Not only will these operations add about 15% to KOF volumes, but I think the long-term potential is significant. As of 2011, the average annual consumption of Coca-Cola per person was 728 8-oz portions in Mexico, 403 in the U.S. and 230 in Brazil. In the Philippines? Just 129. Moreover, it was just 93 in Thailand, 38 in China, and 12 in India. That means that KOF could have exceptional growth potential in Southeast/South Asia, using the Philippines as a launching point for countries like Malaysia, India, Thailand, Bangladesh, Indonesia, and perhaps China as well.
While I do appreciate that local tastes do vary quite a lot, and no one should just assume that India will look like Brazil, I think the point still stands that Southeast Asia could be an exceptional long-term growth opportunity for Coca-Cola FEMSA. Moreover, it's worth remembering that FEMSA has openly contemplated buying out Coca-Cola's stake - I'm not sure whether that's the best move (better to have Coca-Cola as an ally), but either way I think FEMSA has a lot to gain long-term from this move.
Strong Growth Potential, But Not Risk-Free
As is probably readily apparent, I'm bullish on FEMSA's long-term growth opportunities, both from increased sales in existing areas/businesses and new business opportunities. Certainly the health of Mexico and the Mexican consumer matters, but I continue to see reasons for optimism when it comes to per-capita income growth in Mexico.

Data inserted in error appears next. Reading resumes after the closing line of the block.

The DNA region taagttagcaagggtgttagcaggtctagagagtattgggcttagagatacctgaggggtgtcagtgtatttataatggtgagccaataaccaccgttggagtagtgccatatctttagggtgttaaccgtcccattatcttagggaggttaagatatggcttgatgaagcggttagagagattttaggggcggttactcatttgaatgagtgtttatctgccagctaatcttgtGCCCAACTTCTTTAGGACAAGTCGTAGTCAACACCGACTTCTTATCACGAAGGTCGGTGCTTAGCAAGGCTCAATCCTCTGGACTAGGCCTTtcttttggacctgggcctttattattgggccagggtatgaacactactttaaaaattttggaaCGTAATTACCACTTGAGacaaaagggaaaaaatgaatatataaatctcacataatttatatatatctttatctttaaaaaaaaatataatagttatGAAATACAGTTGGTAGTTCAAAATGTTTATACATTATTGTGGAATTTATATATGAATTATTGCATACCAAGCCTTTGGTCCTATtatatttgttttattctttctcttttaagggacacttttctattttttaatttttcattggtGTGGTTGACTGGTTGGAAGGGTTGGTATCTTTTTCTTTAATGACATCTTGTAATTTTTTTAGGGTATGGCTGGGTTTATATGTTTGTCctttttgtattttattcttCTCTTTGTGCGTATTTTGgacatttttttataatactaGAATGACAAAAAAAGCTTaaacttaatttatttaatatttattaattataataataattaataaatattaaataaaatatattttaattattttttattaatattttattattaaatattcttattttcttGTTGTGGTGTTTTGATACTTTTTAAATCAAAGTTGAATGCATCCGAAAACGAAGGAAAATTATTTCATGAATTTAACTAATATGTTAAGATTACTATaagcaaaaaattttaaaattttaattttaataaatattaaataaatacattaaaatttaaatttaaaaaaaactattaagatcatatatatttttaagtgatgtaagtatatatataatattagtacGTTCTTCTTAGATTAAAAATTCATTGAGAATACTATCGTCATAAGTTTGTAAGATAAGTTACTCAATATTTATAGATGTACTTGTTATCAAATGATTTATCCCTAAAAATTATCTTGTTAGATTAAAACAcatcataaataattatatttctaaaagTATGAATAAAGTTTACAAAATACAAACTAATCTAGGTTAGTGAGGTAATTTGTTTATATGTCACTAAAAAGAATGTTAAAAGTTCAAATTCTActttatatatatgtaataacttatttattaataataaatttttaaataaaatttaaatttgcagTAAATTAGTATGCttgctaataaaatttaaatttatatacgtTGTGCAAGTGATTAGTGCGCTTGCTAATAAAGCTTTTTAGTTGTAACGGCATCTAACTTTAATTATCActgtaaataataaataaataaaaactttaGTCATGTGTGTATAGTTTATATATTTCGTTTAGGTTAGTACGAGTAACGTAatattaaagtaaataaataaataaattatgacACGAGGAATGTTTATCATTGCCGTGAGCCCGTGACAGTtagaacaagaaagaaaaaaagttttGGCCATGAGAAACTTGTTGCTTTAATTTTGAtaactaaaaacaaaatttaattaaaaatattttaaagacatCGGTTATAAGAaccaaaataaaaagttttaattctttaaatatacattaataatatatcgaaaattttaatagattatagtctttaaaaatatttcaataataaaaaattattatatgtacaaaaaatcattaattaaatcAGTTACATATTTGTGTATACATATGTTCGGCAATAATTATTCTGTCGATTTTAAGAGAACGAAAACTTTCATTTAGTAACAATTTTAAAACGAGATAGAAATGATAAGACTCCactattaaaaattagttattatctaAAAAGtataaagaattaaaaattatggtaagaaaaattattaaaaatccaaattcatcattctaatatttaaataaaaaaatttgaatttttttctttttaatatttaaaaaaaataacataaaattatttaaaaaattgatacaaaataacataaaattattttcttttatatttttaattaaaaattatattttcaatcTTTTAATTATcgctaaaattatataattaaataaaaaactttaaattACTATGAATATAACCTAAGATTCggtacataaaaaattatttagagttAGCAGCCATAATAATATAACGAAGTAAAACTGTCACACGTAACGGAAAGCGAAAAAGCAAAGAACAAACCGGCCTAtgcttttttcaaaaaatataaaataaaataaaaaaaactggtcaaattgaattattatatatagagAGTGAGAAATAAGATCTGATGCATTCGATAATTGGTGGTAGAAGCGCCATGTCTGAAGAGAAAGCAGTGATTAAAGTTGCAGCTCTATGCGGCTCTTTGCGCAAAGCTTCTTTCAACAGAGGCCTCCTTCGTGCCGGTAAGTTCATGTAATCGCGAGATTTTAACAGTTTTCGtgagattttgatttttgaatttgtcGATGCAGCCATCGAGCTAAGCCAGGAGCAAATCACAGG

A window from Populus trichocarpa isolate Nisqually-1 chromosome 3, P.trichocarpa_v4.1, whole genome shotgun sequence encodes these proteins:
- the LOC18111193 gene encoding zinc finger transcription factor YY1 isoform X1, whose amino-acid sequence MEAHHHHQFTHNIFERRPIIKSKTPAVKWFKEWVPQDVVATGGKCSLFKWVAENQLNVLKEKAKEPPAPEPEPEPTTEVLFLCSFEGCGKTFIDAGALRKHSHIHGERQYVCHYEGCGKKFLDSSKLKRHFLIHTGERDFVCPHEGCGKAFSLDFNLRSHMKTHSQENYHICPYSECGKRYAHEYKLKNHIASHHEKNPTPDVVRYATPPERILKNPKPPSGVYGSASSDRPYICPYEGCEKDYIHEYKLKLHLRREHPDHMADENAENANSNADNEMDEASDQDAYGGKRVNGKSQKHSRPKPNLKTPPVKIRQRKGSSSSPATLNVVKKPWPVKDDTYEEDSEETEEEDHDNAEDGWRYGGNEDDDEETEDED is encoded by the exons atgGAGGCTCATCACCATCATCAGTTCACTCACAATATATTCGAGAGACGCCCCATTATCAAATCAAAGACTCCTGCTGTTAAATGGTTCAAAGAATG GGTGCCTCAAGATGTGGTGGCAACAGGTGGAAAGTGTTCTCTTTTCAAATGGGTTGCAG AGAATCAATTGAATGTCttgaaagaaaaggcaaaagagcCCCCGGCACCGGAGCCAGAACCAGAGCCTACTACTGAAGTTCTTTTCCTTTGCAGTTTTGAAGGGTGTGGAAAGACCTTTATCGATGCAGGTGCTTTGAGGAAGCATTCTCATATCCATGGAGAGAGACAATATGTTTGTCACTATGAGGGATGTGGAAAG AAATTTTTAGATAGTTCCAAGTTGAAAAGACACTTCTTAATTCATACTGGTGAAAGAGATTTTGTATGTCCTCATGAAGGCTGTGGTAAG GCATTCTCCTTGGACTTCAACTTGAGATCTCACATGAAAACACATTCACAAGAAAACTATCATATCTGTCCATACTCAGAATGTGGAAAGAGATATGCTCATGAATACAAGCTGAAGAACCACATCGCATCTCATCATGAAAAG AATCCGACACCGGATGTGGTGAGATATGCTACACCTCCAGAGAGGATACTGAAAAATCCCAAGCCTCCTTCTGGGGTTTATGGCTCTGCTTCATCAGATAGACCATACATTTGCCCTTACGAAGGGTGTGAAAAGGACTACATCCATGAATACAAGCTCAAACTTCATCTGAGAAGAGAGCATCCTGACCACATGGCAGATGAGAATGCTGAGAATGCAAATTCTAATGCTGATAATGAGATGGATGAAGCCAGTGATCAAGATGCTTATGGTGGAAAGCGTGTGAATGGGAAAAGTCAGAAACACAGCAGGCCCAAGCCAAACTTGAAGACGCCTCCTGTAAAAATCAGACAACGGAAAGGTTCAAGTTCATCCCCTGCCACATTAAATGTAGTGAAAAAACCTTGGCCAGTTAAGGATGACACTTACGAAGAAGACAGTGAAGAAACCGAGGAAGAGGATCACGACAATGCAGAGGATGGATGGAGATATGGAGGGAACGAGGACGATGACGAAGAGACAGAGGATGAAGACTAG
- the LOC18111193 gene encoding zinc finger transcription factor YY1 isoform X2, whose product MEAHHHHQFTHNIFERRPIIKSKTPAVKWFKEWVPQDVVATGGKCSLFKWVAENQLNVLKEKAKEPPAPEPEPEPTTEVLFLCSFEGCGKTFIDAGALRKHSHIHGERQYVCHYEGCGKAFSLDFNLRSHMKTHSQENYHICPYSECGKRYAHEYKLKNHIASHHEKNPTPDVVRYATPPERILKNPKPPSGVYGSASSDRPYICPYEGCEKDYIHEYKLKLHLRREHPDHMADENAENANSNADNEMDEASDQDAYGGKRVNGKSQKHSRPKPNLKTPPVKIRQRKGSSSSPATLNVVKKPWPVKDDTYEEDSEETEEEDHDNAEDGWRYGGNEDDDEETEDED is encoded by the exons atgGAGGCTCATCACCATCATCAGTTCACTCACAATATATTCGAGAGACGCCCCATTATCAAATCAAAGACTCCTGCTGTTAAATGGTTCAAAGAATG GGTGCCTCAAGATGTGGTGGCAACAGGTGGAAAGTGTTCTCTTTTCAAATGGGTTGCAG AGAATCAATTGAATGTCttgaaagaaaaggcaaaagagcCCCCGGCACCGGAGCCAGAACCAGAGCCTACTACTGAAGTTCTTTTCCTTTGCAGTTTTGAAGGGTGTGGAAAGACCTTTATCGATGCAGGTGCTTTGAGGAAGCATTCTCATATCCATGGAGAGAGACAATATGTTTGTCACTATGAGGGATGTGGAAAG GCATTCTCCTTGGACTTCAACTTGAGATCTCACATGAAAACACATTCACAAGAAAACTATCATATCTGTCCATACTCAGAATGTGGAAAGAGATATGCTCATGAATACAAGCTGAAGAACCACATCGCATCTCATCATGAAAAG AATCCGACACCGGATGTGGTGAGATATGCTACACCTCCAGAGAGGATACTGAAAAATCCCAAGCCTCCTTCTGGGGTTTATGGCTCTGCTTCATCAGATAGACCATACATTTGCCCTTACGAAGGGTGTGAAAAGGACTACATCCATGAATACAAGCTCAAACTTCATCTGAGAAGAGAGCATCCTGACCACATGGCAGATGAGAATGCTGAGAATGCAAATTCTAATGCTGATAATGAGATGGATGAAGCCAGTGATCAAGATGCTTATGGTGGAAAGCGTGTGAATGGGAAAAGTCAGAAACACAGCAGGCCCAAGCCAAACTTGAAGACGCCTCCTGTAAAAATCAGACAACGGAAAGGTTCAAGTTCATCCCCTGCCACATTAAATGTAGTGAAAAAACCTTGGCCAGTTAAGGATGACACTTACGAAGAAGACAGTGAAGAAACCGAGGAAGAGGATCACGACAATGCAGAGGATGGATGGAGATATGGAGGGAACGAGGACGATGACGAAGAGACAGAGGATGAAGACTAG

Long-term, I see FEMSA growing revenue at an 8% rate. That growth is predicated largely on further growth in OXXO, and includes only relatively modest contributions from pharmacies or significantly expanded scale at KOF. While I see FEMSA continuing to build stores at a rapid base, the maturation of the store base will lead to more margin and free cash flow leverage - sufficient that I believe free cash flow margin will ultimately expand into the low teens over the next ten years, driving growth of around 10%.
The Bottom Line
At 10% free cash flow growth, FEMSA shares are worth about $95 all on their own. But FEMSA also owns 20% of Heineken, and the inclusion of that stake pushes valuation to nearly $120 per share. That's not massive undervaluation relative to the roughly $110 share price today, but I think it is still quite attractive in the context of what may be the best Mexico/Latin America growth story, and one that is available as a very liquid ADR listed on the NYSE.
Disclosure: I am long FMX. I wrote this article myself, and it expresses my own opinions. I am not receiving compensation for it (other than from Seeking Alpha). I have no business relationship with any company whose stock is mentioned in this article.